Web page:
Quickly Recruiting and Onboarding Retired Healthcare Workers Without Compromising Safety
Healthcare organizations around the world face a growing pandemic, and with it, the need to quickly staff for a surge of critically ill patients.
With high turnover and staffing shortages, healthcare recruitment can be challenging in the best of times, but now countries face the critical need to quickly bring thousands more healthcare workers into their health system.
The NHS Nightingale Hospital in London alone needs to recruit 20,000 healthcare workers who can provide intensive care to critically ill COVID-19 patients. Recruiting healthcare workers out of retirement has been a primary strategy for organizations needing to fill such critical gaps in their workforce.
But convincing retirees, often among the demographic most vulnerable to COVID-19, to come out of retirement in large numbers is no easy task. “Healthcare recruitment tends to be transactional,” says Steven Lewis, Global President for RoboRecruiter. For these efforts to succeed, though, recruiters can’t rely on a transactional approach. “These people are being called to serve,” he says.
Here’s how healthcare organizations can quickly and safely recruit healthcare workers to join the front lines of the Coronavirus crisis.
Identify Potential Candidate Pools
While most healthcare organizations don’t need to recruit workers on the same scale as the Nightingale Hospital, many healthcare organizations do need to hire additional workers to help deal with the influx of COVID-19 patients. And it’s not just the frontline workers such as doctors and nurses that healthcare organizations need, says Jason Guggisberg, Vice President and Head of Adecco Medical and Science. Many other support staff roles need filling as well, he says.
“Identifying who’s available and interested is the first step,” Lewis says. Using automated SMS tools that capture real-time PALS (position, availability, location, salary, skills) and reactivating pools of past applicants can help spread up the process, he says.
You can also look at retention data and identify those who have recently retired, Lewis suggests. “People are engaging retired workers to fill the roles that we need,” Guggisberg says. Reach out to these “alumni,” past employees and retired workers of hospital systems, Guggisberg says.
Use ads and social media that encourage people to text a number to start the process, Lewis says. Facebook can be a good way to recruit retired workers.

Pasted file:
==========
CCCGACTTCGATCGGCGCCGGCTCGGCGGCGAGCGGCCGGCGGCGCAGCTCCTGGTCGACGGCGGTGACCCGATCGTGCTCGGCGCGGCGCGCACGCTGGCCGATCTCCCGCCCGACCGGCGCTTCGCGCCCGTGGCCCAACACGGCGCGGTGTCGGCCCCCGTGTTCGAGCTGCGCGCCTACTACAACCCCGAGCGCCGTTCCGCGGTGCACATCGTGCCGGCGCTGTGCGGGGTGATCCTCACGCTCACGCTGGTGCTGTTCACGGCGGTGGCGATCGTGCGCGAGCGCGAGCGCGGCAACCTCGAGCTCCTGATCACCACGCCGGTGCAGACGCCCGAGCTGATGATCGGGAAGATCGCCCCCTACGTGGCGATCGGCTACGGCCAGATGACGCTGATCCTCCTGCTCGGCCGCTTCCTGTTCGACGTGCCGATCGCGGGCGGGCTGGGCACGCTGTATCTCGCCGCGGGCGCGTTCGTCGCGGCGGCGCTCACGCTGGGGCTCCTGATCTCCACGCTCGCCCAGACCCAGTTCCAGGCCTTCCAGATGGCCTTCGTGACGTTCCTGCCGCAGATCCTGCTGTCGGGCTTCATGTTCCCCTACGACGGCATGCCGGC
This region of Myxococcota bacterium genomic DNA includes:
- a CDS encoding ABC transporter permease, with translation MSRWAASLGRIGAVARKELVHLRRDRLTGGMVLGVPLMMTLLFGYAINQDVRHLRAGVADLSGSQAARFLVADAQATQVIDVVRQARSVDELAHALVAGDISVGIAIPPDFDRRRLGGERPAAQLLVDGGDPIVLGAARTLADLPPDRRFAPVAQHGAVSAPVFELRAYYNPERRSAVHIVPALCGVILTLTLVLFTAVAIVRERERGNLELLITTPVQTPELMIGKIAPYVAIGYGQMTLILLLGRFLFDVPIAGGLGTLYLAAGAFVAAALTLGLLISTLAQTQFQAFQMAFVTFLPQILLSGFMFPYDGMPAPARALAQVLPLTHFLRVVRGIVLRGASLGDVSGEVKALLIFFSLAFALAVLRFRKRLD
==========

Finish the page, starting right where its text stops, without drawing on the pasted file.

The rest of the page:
Speed Up Pre-Screening and Assessment Through Automation
Automating the pre-screening and assessment process can help speed up the recruitment process while ensuring that candidates can move quickly into the front lines. Using recruitment tools that employ AI, machine learning and automated forms of communication such as texting allows healthcare organizations to efficiently recruit workers on the scale they need.
Asking simple yes/no questions to help candidates self-screen, such as whether they are currently licensed and whether they are available to work in a specific location or can start by a specific data can help quickly move the right candidates along the recruitment process, Lewis says. “Using automation to prescreen candidates lets recruiters spend their time vetting the most qualified candidates,” he says.
Automating the scheduling of interviews through a platform with a built-in scheduler or tools like Calendly also lets you establish a time for a virtual or phone interview efficiently, he says. But it’s important to process applicants in an engaging way. “Keep them engaged throughout the process,” Lewis says. Retired healthcare workers and others looking to join the frontline COVID-19 efforts are motivated by a desire to help others. Reflecting that empathy and focus on service in your interactions with them is critical.
Some aspects of onboarding can be automated, as well. If you are recruiting retired workers, they are more vulnerable to COVID-19, Guggisberg points out. “Retirees are looking to come back because they want to help,” he says. “It’s a humanitarian instinct.”
The most important thing healthcare organizations can do is create a controlled and safe environment for the workers. “I believe that they will feel more comfortable coming to work in that environment,” Guggisberg says.
Some typical aspects of onboarding for healthcare workers — such as the ability to perform drug testing or state licensing requirements — may be difficult to do or have undergone changes during the crisis. “We are seeing a blurring of the lines of licensing requirements for states,” Guggisberg says. Healthcare providers would not normally be able to practice across state lines, but many states have loosened those regulations. For healthcare organizations navigating these changes, Guggisberg recommends staying up to date on licensing in their state but creating as much flexibility within those guidelines as they can to meet the needs of patients.
Healthcare organizations face a crisis of immense proportion in coping with the COVID-19 pandemic. Workers across the care spectrum are putting their own health at risk to treat critically ill patients, and retired workers are no exception. Healthcare organizations can use the tools available to them to quickly and efficiently get those workers back on the frontline to help provide the care we need in this time of crisis